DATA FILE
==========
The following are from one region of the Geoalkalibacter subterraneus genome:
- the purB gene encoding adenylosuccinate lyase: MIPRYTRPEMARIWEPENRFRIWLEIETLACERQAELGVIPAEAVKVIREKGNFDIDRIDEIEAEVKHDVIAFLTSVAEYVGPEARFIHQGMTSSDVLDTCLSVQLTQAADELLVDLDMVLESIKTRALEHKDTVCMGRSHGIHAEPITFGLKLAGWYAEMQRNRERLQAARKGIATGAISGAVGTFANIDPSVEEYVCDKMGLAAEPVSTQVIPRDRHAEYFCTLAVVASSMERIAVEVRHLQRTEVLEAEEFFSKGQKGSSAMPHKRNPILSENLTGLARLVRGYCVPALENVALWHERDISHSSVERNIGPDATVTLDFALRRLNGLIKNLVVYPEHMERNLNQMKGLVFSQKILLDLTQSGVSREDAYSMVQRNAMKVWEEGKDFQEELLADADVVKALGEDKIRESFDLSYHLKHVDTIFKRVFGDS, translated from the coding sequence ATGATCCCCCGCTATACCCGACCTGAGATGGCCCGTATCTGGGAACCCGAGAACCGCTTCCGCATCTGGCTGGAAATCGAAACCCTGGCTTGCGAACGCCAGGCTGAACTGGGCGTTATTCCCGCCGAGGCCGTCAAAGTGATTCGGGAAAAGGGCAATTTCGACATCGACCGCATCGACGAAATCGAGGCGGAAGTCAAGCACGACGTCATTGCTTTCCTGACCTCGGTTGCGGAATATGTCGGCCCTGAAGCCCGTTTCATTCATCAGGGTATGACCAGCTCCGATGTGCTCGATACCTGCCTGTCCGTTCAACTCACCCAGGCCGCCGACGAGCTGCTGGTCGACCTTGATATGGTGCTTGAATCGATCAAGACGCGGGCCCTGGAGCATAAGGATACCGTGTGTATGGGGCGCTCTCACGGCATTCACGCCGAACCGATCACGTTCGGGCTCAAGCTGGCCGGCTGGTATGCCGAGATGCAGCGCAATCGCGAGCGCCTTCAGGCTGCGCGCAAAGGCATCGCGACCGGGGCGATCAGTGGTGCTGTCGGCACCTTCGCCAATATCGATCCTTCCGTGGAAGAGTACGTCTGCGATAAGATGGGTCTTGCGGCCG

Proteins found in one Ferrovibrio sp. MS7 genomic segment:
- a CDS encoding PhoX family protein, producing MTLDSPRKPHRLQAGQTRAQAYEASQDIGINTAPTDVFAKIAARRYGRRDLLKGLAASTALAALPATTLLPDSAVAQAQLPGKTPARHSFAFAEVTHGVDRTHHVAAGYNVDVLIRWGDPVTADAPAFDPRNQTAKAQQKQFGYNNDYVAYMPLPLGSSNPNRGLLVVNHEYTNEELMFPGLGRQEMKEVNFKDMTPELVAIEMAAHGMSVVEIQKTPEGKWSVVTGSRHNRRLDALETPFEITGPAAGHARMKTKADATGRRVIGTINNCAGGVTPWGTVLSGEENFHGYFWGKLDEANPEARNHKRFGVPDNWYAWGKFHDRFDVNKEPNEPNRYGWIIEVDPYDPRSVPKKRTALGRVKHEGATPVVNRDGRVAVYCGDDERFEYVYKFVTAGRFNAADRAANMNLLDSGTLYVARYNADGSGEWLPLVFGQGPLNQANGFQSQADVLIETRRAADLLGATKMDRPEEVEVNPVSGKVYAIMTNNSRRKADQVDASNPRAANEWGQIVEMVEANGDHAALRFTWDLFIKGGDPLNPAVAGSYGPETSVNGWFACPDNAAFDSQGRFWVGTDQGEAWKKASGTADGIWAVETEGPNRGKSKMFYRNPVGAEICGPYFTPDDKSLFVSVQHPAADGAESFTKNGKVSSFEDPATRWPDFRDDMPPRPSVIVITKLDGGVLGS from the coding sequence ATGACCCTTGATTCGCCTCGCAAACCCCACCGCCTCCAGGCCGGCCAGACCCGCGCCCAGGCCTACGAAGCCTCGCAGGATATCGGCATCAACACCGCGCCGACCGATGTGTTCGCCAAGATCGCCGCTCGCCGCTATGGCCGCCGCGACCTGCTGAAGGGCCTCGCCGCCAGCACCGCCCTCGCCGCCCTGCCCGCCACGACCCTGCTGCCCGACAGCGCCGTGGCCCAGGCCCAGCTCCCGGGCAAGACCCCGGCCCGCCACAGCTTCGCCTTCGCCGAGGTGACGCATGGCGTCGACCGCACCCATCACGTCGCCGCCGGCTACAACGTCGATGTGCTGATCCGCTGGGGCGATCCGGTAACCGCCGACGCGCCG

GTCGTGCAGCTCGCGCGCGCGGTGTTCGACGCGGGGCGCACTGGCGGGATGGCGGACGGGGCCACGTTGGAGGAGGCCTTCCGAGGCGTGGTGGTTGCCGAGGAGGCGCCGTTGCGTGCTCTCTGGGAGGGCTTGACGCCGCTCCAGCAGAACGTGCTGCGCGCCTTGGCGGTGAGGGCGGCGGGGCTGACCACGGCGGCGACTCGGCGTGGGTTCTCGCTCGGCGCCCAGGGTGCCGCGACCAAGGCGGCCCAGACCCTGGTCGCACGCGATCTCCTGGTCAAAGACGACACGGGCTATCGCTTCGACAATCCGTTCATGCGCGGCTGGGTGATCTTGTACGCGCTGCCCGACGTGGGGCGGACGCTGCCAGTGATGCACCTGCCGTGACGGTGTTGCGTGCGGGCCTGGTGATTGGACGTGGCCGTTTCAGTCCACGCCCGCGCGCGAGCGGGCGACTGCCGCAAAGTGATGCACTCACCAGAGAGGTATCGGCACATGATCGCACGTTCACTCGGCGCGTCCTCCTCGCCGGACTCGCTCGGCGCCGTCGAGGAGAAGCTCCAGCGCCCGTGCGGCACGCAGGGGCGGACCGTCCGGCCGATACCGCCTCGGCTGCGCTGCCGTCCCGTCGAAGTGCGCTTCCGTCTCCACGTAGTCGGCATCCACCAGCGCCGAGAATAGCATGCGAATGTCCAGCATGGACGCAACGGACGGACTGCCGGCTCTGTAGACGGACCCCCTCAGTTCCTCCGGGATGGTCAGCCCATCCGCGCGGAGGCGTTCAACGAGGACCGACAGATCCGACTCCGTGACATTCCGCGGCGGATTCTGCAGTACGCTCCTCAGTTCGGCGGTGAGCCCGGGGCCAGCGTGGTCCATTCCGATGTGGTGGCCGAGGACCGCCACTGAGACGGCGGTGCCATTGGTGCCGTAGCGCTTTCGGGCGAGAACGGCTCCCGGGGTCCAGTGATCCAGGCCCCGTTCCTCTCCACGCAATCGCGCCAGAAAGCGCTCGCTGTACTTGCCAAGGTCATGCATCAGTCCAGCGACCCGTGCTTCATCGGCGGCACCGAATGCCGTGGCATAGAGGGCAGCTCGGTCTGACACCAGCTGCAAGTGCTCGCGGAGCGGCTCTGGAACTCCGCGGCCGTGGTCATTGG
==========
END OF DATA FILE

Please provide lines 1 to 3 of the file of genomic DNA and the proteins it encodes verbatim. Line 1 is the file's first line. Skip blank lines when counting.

The following are from one region of the Geoalkalibacter subterraneus genome:
- the purB gene encoding adenylosuccinate lyase: MIPRYTRPEMARIWEPENRFRIWLEIETLACERQAELGVIPAEAVKVIREKGNFDIDRIDEIEAEVKHDVIAFLTSVAEYVGPEARFIHQGMTSSDVLDTCLSVQLTQAADELLVDLDMVLESIKTRALEHKDTVCMGRSHGIHAEPITFGLKLAGWYAEMQRNRERLQAARKGIATGAISGAVGTFANIDPSVEEYVCDKMGLAAEPVSTQVIPRDRHAEYFCTLAVVASSMERIAVEVRHLQRTEVLEAEEFFSKGQKGSSAMPHKRNPILSENLTGLARLVRGYCVPALENVALWHERDISHSSVERNIGPDATVTLDFALRRLNGLIKNLVVYPEHMERNLNQMKGLVFSQKILLDLTQSGVSREDAYSMVQRNAMKVWEEGKDFQEELLADADVVKALGEDKIRESFDLSYHLKHVDTIFKRVFGDS, translated from the coding sequence ATGATCCCCCGCTATACCCGACCTGAGATGGCCCGTATCTGGGAACCCGAGAACCGCTTCCGCATCTGGCTGGAAATCGAAACCCTGGCTTGCGAACGCCAGGCTGAACTGGGCGTTATTCCCGCCGAGGCCGTCAAAGTGATTCGGGAAAAGGGCAATTTCGACATCGACCGCATCGACGAAATCGAGGCGGAAGTCAAGCACGACGTCATTGCTTTCCTGACCTCGGTTGCGGAATATGTCGGCCCTGAAGCCCGTTTCATTCATCAGGGTATGACCAGCTCCGATGTGCTCGATACCTGCCTGTCCGTTCAACTCACCCAGGCCGCCGACGAGCTGCTGGTCGACCTTGATATGGTGCTTGAATCGATCAAGACGCGGGCCCTGGAGCATAAGGATACCGTGTGTATGGGGCGCTCTCACGGCATTCACGCCGAACCGATCACGTTCGGGCTCAAGCTGGCCGGCTGGTATGCCGAGATGCAGCGCAATCGCGAGCGCCTTCAGGCTGCGCGCAAAGGCATCGCGACCGGGGCGATCAGTGGTGCTGTCGGCACCTTCGCCAATATCGATCCTTCCGTGGAAGAGTACGTCTGCGATAAGATGGGTCTTGCGGCCG

Proteins found in one Ferrovibrio sp. MS7 genomic segment: